So Pete said, “Come on out. You can stay at my place. There won't be any problem getting in or anything. Just come on out.” So that's how it happened.
     Then, I was looking for a studio space, and he'd bought the building I'm in, but he says, “I don't want you to move in this building. You've got too short a fuse on you, after Vietnam, to be having a studio in the areas of Oakland you're looking at.” He says, “You'd get killed here.” So it was like, “Settle down.” My life's been showered with gifts.

RW:  He really took you under his wing. Right?

Gale:  Yes. We were kind of drinking buddies and poker buddies. It was pretty much nonstop for a few years.

RW:  I remember the first time I saw your studio twenty-something years ago. You had big steel things all over the place and smaller things lying around in the open, no fence. And you had a hand-painted sign, "Please Don't Take My Stuff I Need It for My Work." And you had the 'R' reversed and some words misspelled. All that really caught my attention. I was wondering, “Who is this guy? Who lives here?” You know?

Gale:  There's a great story on that sign. One day I heard a noise outside so I looked out, and there's this guy ripping me off, a black man who’s maybe seventy-five. He's barefoot. It's a hot summer day, and his feet are ulcerated. I'm watching him walk across the steel plate. He's like picking up these railroad spikes that I had in this pile by the driveway. He’s got this beat-up old pickup truck and I see someone, maybe it was his daughter, and she had this little baby, a tiny baby. So I came out and I said, “You can take all the steel you can handle here.” And then I asked him, “How do I keep people from stealing my stuff? They're starting to hit me now.” He said, “Just put a sign up and say please don’t steal my steel.”

RW:  It's a great story. That's the right stuff. That's such a lovely…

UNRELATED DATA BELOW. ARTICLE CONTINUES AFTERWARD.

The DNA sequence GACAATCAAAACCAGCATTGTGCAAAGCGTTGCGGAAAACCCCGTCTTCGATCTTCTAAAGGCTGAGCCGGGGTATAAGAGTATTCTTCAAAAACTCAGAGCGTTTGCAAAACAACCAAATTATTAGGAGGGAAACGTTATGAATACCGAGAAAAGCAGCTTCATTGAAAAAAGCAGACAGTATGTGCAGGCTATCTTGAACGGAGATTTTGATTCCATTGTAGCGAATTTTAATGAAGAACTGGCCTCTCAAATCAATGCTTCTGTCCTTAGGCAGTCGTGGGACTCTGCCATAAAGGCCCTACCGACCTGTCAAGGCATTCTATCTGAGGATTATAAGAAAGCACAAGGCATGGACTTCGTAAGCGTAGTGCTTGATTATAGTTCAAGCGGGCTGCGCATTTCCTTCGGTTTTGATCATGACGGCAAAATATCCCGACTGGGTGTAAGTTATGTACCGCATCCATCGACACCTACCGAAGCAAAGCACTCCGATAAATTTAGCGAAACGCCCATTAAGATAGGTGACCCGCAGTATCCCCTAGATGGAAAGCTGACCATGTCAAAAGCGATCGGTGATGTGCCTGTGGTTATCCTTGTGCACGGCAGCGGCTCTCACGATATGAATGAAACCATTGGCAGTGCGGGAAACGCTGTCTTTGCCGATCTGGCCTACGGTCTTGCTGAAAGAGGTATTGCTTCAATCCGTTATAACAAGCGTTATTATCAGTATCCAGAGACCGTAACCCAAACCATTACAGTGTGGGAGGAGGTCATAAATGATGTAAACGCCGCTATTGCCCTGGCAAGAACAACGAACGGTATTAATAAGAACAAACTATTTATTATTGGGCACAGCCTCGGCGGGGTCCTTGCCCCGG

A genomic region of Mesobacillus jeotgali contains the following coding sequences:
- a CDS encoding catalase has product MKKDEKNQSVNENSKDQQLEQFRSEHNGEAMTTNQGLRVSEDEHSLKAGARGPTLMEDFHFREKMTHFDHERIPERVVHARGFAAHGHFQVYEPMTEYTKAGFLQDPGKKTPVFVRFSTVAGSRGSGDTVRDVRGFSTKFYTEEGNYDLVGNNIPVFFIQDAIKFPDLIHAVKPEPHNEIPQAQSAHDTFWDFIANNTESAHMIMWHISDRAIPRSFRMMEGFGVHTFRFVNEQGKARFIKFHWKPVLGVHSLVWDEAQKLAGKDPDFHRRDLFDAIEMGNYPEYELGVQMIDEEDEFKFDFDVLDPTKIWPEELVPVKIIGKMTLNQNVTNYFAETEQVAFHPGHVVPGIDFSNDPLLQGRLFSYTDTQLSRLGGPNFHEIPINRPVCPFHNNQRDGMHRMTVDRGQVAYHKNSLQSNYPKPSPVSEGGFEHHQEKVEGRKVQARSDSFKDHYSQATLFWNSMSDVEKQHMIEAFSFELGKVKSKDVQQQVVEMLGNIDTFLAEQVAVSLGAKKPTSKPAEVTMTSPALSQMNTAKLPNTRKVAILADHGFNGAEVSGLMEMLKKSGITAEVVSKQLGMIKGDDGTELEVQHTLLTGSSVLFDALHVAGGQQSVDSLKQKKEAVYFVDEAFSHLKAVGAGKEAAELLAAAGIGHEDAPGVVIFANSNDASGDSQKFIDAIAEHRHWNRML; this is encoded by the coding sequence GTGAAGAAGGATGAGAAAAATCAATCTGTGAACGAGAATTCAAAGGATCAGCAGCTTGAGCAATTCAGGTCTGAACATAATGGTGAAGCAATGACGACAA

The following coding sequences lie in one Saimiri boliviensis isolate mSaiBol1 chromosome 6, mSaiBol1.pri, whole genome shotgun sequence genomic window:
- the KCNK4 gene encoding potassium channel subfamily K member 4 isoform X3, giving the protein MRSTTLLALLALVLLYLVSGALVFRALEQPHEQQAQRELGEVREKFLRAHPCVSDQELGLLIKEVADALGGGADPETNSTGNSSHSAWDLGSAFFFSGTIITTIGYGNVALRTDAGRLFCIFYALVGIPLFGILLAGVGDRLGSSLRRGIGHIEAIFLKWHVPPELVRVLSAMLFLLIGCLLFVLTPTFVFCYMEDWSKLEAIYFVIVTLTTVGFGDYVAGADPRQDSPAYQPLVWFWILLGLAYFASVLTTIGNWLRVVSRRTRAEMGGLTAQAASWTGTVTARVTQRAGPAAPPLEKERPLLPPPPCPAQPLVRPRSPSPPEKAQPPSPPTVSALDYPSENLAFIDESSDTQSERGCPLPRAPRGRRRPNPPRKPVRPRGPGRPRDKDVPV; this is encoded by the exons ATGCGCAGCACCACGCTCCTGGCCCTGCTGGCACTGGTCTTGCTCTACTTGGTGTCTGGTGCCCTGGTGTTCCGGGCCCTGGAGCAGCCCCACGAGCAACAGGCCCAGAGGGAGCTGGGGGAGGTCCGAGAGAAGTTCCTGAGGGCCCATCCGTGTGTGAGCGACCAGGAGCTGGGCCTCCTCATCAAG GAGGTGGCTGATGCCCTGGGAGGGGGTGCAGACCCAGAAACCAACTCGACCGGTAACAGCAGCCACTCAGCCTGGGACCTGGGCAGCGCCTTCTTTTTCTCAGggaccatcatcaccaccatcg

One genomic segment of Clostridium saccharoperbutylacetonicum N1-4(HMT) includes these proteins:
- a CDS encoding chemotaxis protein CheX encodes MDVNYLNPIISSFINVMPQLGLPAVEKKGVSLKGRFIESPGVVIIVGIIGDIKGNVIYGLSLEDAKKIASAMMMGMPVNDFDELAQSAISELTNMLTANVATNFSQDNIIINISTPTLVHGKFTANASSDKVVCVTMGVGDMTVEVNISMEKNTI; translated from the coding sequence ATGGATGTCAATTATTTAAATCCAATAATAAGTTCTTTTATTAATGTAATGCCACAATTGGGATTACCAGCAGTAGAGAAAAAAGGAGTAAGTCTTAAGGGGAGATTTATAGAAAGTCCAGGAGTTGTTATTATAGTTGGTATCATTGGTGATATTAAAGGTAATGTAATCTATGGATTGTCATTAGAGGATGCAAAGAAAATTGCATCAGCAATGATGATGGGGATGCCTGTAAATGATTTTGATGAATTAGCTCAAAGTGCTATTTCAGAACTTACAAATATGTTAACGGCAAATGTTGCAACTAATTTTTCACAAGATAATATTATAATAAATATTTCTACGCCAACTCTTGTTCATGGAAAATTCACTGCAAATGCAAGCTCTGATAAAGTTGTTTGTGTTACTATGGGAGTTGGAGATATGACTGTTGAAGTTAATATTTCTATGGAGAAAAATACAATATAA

Gale:  I don't know any better.

RW:  God bless you! I think that's why I love you.

Gale:  So who has a question about planes?

AUDIENCE MEMBER:  I do. How do you choose what color you're going to use?

Gale:  Sometimes it's like that white and blue airplane right there. George Benson is here. He's not a flyer, but he took us down to the Amazon. So one of the things we were doing, while going down the river every day, is I'm watching—for like two hours a day—these kingfisher birds flying around. Then I realized these guys are just having fun. You watch a bird fly for two hours a day for 14 days in a row and you start to learn something about them. So they would fly and they would just do a right angle, and then do a dart. Then it's like they'd somehow show-off and be doing these big circles around the boat. So I wanted to build an airplane that liked to fly as much as a kingfisher.
     So I built this plane and I designed it. So I'm making it and I wanted something that's as intense as what the kingfisher was. So that's that real deep blue, which cost me flight time, weight-wise, but I wanted something to snap. So that's an example.
     This one here is like a school bus that Jeremy and I used to ride on when we were kids. That's why it's yellow. It's probably the only school bus in America that same color of yellow. I'm just playing around with color. Then when the planes are in the air, and the sun is shining through them, they're like stained glass windows up there or something, you know, with the light coming through them.

AM:  I remember when I was talking to you, you were talking about stepping away from this idea of a formal composition in your steel sculptures into making planes. I would just like to hear you talk about that a bit.

Gale:  Well, I started doing the metal sculpture and kind of got carried away with it until about maybe ten years ago. Then I got introduced to rubber [twisted rubber bands power the planes] and we're flying these smaller planes in the airship hangar like the orange and green one, or the little red one, or this scooter here. It was then that I really kind of retired from the metal sculpture. This orange plane was an enlarged version of the orange and green plane, which flew so well indoors. When I first started flying outside, I didn't have a de-thermalizer on this one. We look for the thermals that ultras fly, and hawks and eagles. And once your airplane gets in there, you can wave goodbye to it. It's going to fly away. So in order to save them, we set timers on them, and the tail pops up and then they fall. It's really magnificent. It's like straight down an elevator shaft.